“This is a serious situation and we are treating it as such; however, I encourage all members of the Western Carolina University community to remain calm,” Brown wrote. “We are fully aware that the steps we are taking may be disruptive to many of you. But we take these steps out of an abundance of caution, and ever mindful that the health and safety of all members of our university community are of paramount importance. Thank you for your understanding and your patience. Remember, we are all Catamounts.”

Southwestern Community College

Southwestern Community College announced at 5 p.m. Thursday that it extend spring break for one week, with classes resuming March 23 for seat-based classes.

The delay will allow faculty to transition to remote instruction, with makeup dates for most labs to be scheduled later in the semester. Online classes, clinicals and work-based learning assignments will continue as scheduled on Monday, March 16.

All SCC campuses and locations will remain open and operational during this time, though events with 50 or more people are cancelled immediately until further notice. Café 64 will be closed until further notice, but the N.C. 107 Summit the Small Business Center is holding Monday, March 16, will continue as scheduled. SCC has cancelled its March 17 job fair as a result of the virus.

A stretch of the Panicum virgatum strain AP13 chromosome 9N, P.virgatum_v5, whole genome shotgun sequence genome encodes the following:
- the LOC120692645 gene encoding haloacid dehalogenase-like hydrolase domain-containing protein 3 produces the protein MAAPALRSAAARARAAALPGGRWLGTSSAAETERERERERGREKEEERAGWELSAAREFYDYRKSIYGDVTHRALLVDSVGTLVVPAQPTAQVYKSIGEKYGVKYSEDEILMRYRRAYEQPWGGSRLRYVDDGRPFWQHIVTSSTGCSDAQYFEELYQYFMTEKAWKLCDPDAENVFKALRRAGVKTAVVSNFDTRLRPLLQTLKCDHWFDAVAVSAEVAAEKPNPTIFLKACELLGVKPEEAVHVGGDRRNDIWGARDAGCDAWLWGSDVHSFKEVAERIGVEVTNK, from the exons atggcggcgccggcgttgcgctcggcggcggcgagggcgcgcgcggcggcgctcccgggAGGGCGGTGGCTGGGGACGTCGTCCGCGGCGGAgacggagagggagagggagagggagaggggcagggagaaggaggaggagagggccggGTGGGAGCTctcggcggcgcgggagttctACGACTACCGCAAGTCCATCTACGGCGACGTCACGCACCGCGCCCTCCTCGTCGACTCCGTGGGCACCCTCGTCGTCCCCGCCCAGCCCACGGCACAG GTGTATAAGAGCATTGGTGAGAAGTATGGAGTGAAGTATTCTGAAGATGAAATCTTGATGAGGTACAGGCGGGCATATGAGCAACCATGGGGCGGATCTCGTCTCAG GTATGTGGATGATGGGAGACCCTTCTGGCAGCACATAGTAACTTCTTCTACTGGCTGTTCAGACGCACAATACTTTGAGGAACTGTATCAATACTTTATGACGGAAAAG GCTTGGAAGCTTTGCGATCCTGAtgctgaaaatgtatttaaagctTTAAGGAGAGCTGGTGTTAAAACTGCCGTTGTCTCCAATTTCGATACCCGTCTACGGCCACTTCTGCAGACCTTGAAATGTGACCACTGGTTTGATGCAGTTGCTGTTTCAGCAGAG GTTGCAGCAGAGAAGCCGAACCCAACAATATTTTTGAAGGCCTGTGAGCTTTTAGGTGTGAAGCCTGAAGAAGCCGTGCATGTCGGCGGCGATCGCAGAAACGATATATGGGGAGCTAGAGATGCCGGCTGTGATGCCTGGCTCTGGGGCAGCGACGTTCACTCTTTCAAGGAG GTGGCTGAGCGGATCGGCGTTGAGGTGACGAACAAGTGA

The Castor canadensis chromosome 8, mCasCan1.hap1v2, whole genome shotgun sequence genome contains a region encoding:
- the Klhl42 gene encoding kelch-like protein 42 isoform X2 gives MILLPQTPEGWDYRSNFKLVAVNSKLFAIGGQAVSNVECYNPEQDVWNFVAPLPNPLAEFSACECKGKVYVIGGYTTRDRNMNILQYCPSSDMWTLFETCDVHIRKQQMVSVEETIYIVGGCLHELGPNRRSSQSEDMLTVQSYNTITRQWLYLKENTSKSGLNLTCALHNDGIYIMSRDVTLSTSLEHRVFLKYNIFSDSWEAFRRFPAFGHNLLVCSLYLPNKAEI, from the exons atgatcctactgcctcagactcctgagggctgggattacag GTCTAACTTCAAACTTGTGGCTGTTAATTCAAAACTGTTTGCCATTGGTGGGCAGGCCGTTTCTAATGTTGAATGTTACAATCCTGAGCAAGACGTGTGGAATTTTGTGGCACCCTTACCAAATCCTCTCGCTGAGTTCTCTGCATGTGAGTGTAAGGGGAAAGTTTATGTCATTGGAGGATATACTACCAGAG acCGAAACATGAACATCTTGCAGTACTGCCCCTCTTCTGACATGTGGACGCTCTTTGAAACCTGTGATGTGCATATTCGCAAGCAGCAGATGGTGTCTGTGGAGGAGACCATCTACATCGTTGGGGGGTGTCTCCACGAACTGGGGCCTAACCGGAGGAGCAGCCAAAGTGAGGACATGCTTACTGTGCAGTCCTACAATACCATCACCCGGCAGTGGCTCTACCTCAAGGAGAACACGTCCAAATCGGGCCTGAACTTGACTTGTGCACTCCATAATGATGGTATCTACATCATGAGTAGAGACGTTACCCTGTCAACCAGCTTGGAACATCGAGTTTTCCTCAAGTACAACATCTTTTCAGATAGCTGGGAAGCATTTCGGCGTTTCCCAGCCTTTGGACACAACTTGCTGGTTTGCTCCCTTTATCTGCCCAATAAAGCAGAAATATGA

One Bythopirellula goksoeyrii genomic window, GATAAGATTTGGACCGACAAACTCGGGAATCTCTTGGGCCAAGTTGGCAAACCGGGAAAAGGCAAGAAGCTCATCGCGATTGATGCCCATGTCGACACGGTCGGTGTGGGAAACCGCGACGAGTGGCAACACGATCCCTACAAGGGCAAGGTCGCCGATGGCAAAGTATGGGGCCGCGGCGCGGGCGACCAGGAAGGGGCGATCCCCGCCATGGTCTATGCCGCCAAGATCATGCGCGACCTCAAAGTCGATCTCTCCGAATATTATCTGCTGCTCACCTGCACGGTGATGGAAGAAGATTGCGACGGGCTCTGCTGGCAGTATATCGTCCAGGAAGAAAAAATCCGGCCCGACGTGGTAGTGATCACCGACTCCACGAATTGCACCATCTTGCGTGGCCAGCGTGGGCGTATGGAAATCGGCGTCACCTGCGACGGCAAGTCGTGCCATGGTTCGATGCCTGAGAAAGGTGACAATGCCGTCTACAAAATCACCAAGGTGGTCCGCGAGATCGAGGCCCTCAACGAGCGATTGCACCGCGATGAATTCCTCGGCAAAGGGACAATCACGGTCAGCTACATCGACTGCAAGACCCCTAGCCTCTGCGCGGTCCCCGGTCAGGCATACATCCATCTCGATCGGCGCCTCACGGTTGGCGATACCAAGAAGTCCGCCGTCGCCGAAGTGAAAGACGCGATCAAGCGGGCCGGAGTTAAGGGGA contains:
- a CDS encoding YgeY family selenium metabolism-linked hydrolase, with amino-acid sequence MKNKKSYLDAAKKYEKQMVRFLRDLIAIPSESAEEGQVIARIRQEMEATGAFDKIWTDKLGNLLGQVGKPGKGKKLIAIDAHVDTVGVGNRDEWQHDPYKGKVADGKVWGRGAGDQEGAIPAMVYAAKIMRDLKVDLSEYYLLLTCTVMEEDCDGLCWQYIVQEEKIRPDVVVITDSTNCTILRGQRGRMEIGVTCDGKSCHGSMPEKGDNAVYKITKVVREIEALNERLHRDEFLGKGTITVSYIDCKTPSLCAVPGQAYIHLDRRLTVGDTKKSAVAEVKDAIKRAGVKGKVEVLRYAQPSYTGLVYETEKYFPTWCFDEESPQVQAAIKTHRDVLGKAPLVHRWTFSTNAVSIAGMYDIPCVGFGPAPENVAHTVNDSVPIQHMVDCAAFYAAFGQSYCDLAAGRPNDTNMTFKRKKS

Employees will be allowed only essential travel for clinicals or instructional purposes.

Housekeeping and facilities services employees have been expanding their efforts, taking advantage of the quiet days of spring break to thoroughly disinfect high-touch services, said Public Relations Director Tyler Goode.

SCC will post updates at www.southwesterncc.edu/news/college-update-regarding-coronavirus.

Haywood Community College

On March 13, HCC announced that seated curriculum classes will move to online instruction beginning Wednesday, March 18, and continuing through Friday, April 3. Spring break is April 6-10 — the university will assess and update its plan no later than April 3. 

Continuing Education, Career & College Readiness and Small Business Center classes and seminars will continue, and HCC will remain open and operational, including the Haywood Early College, library, computer labs, tutoring and testing center. 

Gatherings of 100 people or more will be postponed until further notice, including the Southeastern Wildlife Conclave slated for March 12-14, Open House planned for March 24, the Celebration of Giving and Scholarship Luncheon March 25 and Grad Day March 26. All out-of-state travel has been cancelled, and in-state travel will be approved on a case-by-case basis. Supervisors will evaluate their departments for telecommuting opportunities. Additionally, HCC is working with its custodial provider to take increased cleanliness measures on campus.

The college has established a Response Team to meet on a regular basis and provide direction and support as the pandemic unfolds. The eight-member team includes President Shelley White, Vice President of Business and Finance Karen Denney, Director of Communications Michelle Harris, Vice President of Instruction Wendy Hines, Vice President of Student Services Michael Coleman, Director of Campus Development Brek Lanning, Director of Human Resources Marsha Stines and Director of Information Technology George Rolland.

Updates will be posted at www.haywood.edu/security-and-safety/coronavirus

Related items